Ambulance Watch: Hospital warned over ambulances waiting in the car park
13:52 10 October 2012
Norfolk’s biggest hospital will be fined if ambulances are kept waiting outside its accident and emergency department.
The new agreement means the Norfolk and Norwich University Hospital will be fined £70 per hour for ambulance handover delays, which are aimed to be completed within 15 minutes.
The financial penalties have been introduced in an attempt to put pressure on the hospital to improve its times, with commissioners saying the N&N’s poor performance in this area is severely hampering the East of England Ambulance Service NHS Trust’s ability to meet its response time targets.
A recent report showed that in the four weeks to September 16, the N&N was accountable for 144 out of 378 of the instances when there were excessive handover delays.
This represented 7pc of patients arriving by ambulance at the N&N during those four weeks.
At the Queen Elizabeth Hospital King’s Lynn there were 12 excessive delays, representing 1.4pc of the patients brought in by ambulance, and at the James Paget University Hospital in Gorleston there were 20 excessive delays, which was 1.7pc of recorded patients.
Anna Dugdale, chief executive of the Norfolk and Norwich University Hospital, (pictured) said: “We are pleased to have reached agreement on the contract.
“This agreement recognises the interdependent nature of the health and social care system and we are working hard with our health partners to ensure patients receive the best possible care and outstanding issues in the system are resolved.”
The ambulance service says handover delays in Norfolk and Suffolk have cost it more than £400,000 in lost resources, nearly double the costs incurred elsewhere in the region.
The new contract says that as a minimum, 80pc of patients in any given month should be ‘handed over’ from an ambulance to the N&N within 15 minutes.
If the hospital meets or exceeds the 80pc standard then there are no penalties.
If performance does not meet 80pc then the ‘additional’ time it took to hand over all of the patients in that month (the time over 15 minutes per patient) will be added up and a penalty can be imposed at the rate of £70 per 60 minutes.
The penalties can be waived in special circumstances.
A spokesman for NHS Norfolk and Waveney said: “We have agreed a target that at least 80pc of patients should be handed over from ambulance to hospital within 15 minutes of arrival and that penalties will be issued for breaches.
“These penalties are £70 per hour for delays over 15 minutes. This agreement is part of a whole health and social care system working together to ensure prompt discharge for hospitals and the avoidance of admission to hospital where more appropriate alternative care can be provided.”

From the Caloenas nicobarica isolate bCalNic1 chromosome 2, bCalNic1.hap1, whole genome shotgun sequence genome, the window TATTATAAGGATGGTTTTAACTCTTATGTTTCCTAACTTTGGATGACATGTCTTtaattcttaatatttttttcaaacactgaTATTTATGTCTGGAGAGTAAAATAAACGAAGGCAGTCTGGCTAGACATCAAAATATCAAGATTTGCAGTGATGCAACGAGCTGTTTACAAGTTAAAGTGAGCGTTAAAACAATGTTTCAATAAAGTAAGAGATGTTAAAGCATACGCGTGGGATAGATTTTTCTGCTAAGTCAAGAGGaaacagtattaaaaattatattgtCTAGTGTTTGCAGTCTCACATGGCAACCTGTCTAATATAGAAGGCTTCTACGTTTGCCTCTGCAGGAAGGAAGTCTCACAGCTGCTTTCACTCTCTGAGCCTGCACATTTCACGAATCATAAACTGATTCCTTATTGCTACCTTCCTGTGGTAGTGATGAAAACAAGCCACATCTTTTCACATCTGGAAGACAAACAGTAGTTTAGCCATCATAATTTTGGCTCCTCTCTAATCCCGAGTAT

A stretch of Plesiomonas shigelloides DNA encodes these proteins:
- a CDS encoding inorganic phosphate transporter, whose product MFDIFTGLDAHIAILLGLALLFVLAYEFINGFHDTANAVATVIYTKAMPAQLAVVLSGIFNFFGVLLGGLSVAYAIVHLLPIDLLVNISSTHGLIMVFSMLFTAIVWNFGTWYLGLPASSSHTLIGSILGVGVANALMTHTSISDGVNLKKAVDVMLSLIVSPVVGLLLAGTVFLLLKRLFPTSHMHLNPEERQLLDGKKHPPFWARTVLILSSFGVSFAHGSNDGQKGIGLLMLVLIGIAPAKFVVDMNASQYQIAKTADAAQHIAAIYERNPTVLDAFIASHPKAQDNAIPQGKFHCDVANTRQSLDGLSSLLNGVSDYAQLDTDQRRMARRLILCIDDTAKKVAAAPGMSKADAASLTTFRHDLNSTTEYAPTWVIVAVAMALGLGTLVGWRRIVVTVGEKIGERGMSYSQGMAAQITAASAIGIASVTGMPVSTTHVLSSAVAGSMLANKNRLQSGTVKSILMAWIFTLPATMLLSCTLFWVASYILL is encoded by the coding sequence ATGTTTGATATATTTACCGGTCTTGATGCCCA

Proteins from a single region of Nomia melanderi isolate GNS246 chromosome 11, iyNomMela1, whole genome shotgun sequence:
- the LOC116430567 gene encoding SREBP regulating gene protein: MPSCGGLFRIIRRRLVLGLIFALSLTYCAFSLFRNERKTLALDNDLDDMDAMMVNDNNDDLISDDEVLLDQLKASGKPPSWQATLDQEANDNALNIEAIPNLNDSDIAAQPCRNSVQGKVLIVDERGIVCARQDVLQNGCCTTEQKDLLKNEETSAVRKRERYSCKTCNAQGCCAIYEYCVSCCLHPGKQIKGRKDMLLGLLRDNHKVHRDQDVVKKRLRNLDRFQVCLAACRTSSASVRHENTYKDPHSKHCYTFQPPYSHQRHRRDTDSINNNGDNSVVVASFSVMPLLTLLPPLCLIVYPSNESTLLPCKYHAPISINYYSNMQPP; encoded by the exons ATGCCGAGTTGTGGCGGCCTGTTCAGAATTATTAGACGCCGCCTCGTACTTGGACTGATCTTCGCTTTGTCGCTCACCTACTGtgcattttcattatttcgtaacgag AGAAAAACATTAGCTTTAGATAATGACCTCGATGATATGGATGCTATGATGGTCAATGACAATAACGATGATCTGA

Health minister Norman Lamb, who is also MP for North Norfolk, met with health chiefs including the N&N’s chief executive earlier this year to discuss the issue of ambulance turnaround times.
He said: “We need extra levers like this to make sure that this is addressed.
“The truth is this has dragged on for years now, this problem of handover times.
“We have got a very, very busy hospital.
“It’s the busiest hospital in the East of England, but some better co-ordination between the ambulance trust and the hospital is needed.”
A spokeswoman for the ambulance service said: “Obviously any handover delays at A&E mean time off the road for our crews but we are continuing to work with hospitals, the Strategic Health Authority and our commissioners to proactively tackle the issue so that we can hand over in good time and respond more quickly to calls.”
Another reason it took so long for the contract between the hospital and the PCT to be agreed was due to targets on referral to treatment times.
It has now been agreed that the N&N will meet the national standard to treat 90pc of patients within 18 weeks of referral from October onwards.
In orthopaedics, where there is a longer waiting list, it has been agreed the hospital will aim to meet 90pc from December onwards and by March at the latest.
The EDP launched Ambulance Watch in response to increasing concerns over rural response times, back-up ambulance delays, poor turnaround times at hospitals for ambulances and a controversial staff and vehicle rota redesign.
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